I have always felt a strong need to help my students learn to be good people, even though that’s not my primary job as an educator.  When students come up to get something from me, I always compliment students who say, “Thank You” and compliment students who do something kind for others.

Our school has a system called, “Aviator Club” to reward great behavior for students who are kind, helpful, or respectful. Each day, several teachers are given blue aviator tickets to give that day to students who are being safe, respectful,  responsible, or helpful behavior. The student turns his or her ticket in at the office at the beginning of the next day. They get a prize and they choose a number. The blue ticket goes into the numbered pocket on the bulletin board in the hall. When 10 in a row fill up, those 10 students get to have a fun activity with the principal. It is a great motivator that encourages good behavior.

Our school motto is to “Be Safe, Be Respectful, Be Responsible”. I have made signs that I post in and outside of my room to remind students of it. When giving announcements, the principal also reminds students of our school motto. I have put a set of my school motto posters for free. Get them here.

Our school recently started working toward a growth mindset. We wrote growth mindset statements to go with our mascot name, Aviators. We wrote a song to go with our statements and I made a post that goes with it. When we see students showing a growth mindset, we write a special ticket that goes home with the students and some of the notes are read on the announcements in the morning.

In my choir, I try to teach unity and friendship. Our choir song is Harmonia Mundi, a song about friendship. I believe it helps us have a better bond.Find the music here. Watch a video of my choir singing by clicking here.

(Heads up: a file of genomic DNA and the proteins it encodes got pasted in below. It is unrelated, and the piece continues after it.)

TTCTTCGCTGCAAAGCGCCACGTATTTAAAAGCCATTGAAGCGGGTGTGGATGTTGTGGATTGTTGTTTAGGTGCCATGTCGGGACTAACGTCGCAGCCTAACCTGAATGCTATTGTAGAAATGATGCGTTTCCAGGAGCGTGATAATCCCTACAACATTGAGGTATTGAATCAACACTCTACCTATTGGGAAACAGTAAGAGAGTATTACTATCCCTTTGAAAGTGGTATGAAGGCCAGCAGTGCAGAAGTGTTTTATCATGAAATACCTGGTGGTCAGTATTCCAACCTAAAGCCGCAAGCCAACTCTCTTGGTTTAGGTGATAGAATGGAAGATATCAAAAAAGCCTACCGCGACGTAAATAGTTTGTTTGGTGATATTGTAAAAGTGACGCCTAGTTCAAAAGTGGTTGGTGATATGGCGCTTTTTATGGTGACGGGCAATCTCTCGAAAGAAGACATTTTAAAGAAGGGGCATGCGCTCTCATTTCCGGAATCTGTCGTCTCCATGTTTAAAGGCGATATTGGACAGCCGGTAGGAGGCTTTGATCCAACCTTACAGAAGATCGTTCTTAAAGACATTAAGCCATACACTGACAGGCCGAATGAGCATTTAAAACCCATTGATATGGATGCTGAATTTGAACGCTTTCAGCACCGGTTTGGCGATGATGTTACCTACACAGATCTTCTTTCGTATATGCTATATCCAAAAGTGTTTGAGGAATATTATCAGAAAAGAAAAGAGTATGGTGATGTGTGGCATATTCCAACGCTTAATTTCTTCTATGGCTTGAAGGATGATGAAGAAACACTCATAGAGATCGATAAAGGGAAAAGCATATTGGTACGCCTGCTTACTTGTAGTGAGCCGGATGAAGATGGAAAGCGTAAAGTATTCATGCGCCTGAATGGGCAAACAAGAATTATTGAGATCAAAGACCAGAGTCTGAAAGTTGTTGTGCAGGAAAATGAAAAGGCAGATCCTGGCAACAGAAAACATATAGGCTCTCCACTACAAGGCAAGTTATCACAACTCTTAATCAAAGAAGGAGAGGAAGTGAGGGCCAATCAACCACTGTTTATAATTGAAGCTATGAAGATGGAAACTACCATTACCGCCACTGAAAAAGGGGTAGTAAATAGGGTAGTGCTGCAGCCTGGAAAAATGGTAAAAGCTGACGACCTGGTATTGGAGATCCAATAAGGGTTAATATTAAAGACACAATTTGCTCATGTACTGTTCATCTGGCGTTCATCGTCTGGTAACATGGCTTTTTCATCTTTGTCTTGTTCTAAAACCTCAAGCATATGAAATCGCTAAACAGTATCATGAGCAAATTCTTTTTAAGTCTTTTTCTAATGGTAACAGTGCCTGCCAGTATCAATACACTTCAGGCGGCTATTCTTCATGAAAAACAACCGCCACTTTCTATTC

In class, I ask students to befriend others, to help someone pick up or put away something, to help another student to get his or her sticker back off (I make my own custom stickers for my beat book and other activities and the stickers can be a little challenging for some, but I use it to let others be helpful).

I did a whole bucket filler system as my theme of the year last year and the kids loved it. Even though I only have 30 minutes with each class, we took a minute to discuss a character word each day. It is unbelievable the great discussions even the youngest classes can have about meaningful things. When students did great things in class, I rewarded the whole class with a “drop” in their class bucket. When it got full, we would get an extra game. The students loved it. This can be used for any classroom. Read a blog post about it here.

These are just a few ways to teach character in the classroom. I would love to hear how you encourage good character too!


Linda Seamons

Linda has over 30 years’ experience teaching early childhood and elementary music, as well as Jr high and high school band. She is also a teacher-author and blogger for Floating Down the River. She is fully certified in Kodály concept and also has enjoyed Orff and World Drumming certification.